Annie’s mom came home Sunday night and roused us from the near-catatonic state that had gripped us both all weekend. I had spent many high school nights at Annie’s and when her mom was home, she would turn on the radio, and sing and dance around the kitchen while she cooked. When I stayed late and ate dinner with them, the three of us sat cross-legged on the couch and slurped soup or rice and curry or spaghetti from purple plastic bowls. This time, though, she came home and slammed the door so hard that the house shuddered. 

“Annie––did you start boiling some water like I asked?” 

Annie had not, she had not even seen the text from her mother. Her mom came into Annie’s bedroom and sent me out with a stare. I scurried away and sat in the living room, knowing that I should leave but not wanting to be rude and go without saying goodbye. I could hear them in the room directly above me. The entire house shook with their anger. When the light fixture above me shattered and its pieces fell to the floor, I swept the glass into the trash and walked home.  On my way, I thought about Annie’s boyfriend whom she had gushed about on the phone. I was equal parts angry at him for managing to skip the whole ordeal and grateful that when it came down to it, it was me she wanted with her and not him. 

She married that college boyfriend five years later. I was a five-hour plane ride away when she went into labor for the first time, so I video-called in to see the newborn, Callie, named for Annie’s mother, whose full name was Calliope. A beautiful name, though I was tempted to ask how much say Annie had really had in the decision. But I could hear her mother, newly a grandmother, in the background of the call, so I held my tongue. Their second child, Adam, was three weeks premature and was in and out of the hospital for months after the birth. I checked in most days, however briefly, and I swore that I would make the trip out to see their rapidly growing family sooner rather than later. But then my parents retired and moved to the West coast. I suddenly had even less reason to make the trip all the way home, which is how it came to be that Annie had two kids that I had never met, and a dead mother who I didn’t get to see for the last time, and colder, bonier hands than she had ever had before.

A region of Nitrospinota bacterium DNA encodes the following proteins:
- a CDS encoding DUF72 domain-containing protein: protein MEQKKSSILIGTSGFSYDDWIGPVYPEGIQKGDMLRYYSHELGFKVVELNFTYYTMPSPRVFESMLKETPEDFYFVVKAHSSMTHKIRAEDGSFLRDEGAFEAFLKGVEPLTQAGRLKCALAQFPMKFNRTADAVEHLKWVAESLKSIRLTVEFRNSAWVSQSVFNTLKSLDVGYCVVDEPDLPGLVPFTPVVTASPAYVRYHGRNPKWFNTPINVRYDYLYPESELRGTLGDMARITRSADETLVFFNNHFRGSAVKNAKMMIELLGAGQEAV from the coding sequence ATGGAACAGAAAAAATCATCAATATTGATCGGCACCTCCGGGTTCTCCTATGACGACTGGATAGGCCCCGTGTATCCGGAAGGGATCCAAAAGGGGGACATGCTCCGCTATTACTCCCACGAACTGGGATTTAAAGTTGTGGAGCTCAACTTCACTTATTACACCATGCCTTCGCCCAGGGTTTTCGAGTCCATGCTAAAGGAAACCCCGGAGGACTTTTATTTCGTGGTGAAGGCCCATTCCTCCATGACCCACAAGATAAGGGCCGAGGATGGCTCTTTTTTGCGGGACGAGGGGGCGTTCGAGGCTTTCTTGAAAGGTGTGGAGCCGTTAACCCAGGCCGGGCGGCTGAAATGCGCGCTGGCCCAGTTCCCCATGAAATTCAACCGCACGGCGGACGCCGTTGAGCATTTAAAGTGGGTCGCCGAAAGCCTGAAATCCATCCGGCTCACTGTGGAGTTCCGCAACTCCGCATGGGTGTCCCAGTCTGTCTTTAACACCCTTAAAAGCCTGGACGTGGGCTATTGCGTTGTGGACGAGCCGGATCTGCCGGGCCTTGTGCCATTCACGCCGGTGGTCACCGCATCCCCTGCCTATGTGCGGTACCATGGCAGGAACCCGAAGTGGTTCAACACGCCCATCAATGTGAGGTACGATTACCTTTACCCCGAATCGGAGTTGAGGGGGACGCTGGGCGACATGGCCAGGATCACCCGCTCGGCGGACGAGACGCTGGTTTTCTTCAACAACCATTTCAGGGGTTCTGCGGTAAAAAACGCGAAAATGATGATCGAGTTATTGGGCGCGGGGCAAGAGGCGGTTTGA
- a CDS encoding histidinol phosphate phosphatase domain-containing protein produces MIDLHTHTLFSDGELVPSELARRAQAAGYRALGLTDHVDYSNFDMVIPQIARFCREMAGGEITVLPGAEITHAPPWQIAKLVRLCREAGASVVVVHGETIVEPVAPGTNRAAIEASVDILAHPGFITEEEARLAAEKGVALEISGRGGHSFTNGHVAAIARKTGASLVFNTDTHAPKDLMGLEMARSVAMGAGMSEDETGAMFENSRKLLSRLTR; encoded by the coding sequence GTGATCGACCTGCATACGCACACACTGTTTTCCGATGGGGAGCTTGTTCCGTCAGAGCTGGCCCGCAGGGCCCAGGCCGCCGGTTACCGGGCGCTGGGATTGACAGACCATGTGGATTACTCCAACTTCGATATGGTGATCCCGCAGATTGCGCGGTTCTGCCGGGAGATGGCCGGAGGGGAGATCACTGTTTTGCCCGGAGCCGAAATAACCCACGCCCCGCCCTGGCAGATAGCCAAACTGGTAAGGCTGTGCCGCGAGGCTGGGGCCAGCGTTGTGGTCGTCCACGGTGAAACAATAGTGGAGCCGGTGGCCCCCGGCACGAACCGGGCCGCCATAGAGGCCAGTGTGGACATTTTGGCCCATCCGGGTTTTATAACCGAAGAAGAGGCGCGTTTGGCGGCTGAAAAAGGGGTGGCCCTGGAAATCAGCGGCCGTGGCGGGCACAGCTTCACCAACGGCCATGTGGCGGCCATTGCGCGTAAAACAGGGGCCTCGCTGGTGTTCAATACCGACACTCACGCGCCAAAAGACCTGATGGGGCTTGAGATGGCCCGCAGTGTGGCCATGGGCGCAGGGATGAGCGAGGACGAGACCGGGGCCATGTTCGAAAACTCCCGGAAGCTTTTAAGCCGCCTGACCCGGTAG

At the diner, Annie orders a coffee; I ask for plain oatmeal and a cup of orange juice. It’s a far cry from our high school orders of mozzarella sticks and onion rings that left grease stains on our sweatshirts, or milkshakes and sundaes with chocolate syrup dripping down mounds of ice cream. Over the meal, if it can be called that, our catch-up is perfunctory. We pay the check and for a moment, sit in silence.